Complex Numbers

In our analysis of dc networks, we found it necessary to determine the algebraic sum of voltages and currents. Since the same will also be true for ac networks, the question arises, How do we determine the algebraic sum of two or more voltages (or currents) that are varying sinusoidally? Although one solution would be to find the algebraic sum on a point-to-point basis, this would be a long and tedious process in which accuracy would be directly related to the scale employed.
It is the purpose of this chapter to introduce a system of complex numbers that, when related to the sinusoidal ac waveform, will result in a technique for finding the algebraic sum of sinusoidal waveforms that is quick, direct, and accurate. In the following chapters, the technique will be extended to permit the analysis of sinusoidal ac networks in a manner very similar to that applied to dc networks. The methods and theorems as described for dc networks can then be applied to sinusoidal ac networks with little difficulty.
Defining the real and imaginary axes of a
complex plane.
Fig. 1: Defining the real and imaginary axes of a complex plane.
A complex number represents a point in a two-dimensional plane located with reference to two distinct axes. This point can also determine a radius vector drawn from the origin to the point. The horizontal axis is called the real axis, while the vertical axis is called the imaginary axis.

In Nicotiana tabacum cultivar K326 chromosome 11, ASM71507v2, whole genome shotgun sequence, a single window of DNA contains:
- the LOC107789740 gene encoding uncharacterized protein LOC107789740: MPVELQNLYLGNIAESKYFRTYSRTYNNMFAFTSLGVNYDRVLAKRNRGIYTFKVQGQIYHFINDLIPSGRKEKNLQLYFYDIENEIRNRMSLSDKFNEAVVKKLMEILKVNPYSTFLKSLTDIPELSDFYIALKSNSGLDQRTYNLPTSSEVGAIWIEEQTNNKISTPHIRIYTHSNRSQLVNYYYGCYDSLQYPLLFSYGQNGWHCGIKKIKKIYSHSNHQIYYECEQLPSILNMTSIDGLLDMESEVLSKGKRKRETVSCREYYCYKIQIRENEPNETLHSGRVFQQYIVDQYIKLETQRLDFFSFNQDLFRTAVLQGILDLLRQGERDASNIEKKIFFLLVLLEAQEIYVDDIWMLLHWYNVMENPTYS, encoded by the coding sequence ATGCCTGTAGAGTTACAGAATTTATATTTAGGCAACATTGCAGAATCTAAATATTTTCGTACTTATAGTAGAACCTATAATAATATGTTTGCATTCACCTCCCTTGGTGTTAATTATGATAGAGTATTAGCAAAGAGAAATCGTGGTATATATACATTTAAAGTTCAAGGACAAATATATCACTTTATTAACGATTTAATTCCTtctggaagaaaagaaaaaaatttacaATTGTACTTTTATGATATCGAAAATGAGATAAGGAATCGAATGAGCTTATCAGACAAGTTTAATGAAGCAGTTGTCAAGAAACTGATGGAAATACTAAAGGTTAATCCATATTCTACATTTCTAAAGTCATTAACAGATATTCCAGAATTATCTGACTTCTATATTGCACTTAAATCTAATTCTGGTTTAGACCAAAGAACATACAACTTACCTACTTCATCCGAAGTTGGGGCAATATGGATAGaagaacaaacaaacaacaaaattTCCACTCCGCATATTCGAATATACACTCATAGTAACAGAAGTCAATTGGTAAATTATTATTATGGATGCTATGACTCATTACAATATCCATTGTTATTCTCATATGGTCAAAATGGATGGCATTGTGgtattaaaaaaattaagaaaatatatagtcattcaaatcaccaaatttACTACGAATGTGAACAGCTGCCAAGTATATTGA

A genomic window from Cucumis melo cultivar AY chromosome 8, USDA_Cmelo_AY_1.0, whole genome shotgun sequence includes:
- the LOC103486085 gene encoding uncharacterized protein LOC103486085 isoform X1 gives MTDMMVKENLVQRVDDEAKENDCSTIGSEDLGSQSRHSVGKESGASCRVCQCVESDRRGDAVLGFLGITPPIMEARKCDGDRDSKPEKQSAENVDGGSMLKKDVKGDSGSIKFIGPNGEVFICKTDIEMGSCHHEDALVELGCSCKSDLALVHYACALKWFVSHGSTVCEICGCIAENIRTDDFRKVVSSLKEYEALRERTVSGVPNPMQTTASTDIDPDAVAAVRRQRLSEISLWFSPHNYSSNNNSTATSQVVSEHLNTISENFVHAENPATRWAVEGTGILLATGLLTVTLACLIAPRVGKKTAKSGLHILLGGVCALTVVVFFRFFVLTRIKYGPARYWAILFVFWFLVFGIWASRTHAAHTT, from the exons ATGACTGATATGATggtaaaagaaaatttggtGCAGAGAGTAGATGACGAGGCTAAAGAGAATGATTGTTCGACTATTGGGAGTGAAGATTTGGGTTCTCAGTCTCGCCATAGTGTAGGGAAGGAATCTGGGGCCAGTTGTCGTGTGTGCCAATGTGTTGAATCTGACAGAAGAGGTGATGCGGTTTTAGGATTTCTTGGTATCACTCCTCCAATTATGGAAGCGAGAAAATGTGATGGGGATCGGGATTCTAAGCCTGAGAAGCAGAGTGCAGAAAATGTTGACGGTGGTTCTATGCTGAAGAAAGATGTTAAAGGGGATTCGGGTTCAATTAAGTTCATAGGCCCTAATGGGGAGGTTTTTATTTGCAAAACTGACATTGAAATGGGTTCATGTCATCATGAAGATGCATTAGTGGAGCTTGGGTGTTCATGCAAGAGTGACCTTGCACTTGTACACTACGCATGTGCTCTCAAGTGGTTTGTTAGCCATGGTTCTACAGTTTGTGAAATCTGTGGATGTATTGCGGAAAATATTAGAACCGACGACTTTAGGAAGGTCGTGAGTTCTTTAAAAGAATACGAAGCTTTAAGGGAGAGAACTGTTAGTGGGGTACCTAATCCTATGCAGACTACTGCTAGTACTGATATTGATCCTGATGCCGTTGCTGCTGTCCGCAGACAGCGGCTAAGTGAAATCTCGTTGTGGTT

Both are labeled in [Fig. 1]. Every number from zero to $\infty$ can be represented by some point along the real axis. Prior to the development of this system of complex numbers, it was believed that any number not on the real axis would not exist-hence the term imaginary for the vertical axis.
In the complex plane, the horizontal or real axis represents all positive numbers to the right of the imaginary axis and all negative numbers to the left of the imaginary axis. All positive imaginary numbers are represented above the real axis, and all negative imaginary numbers, below the real axis.
The symbol j (or sometimes i) is used to denote the imaginary component.
Two forms are used to represent a complex number: rectangular and polar. Each can represent a point in the plane or a radius vector drawn from the origin to that point.

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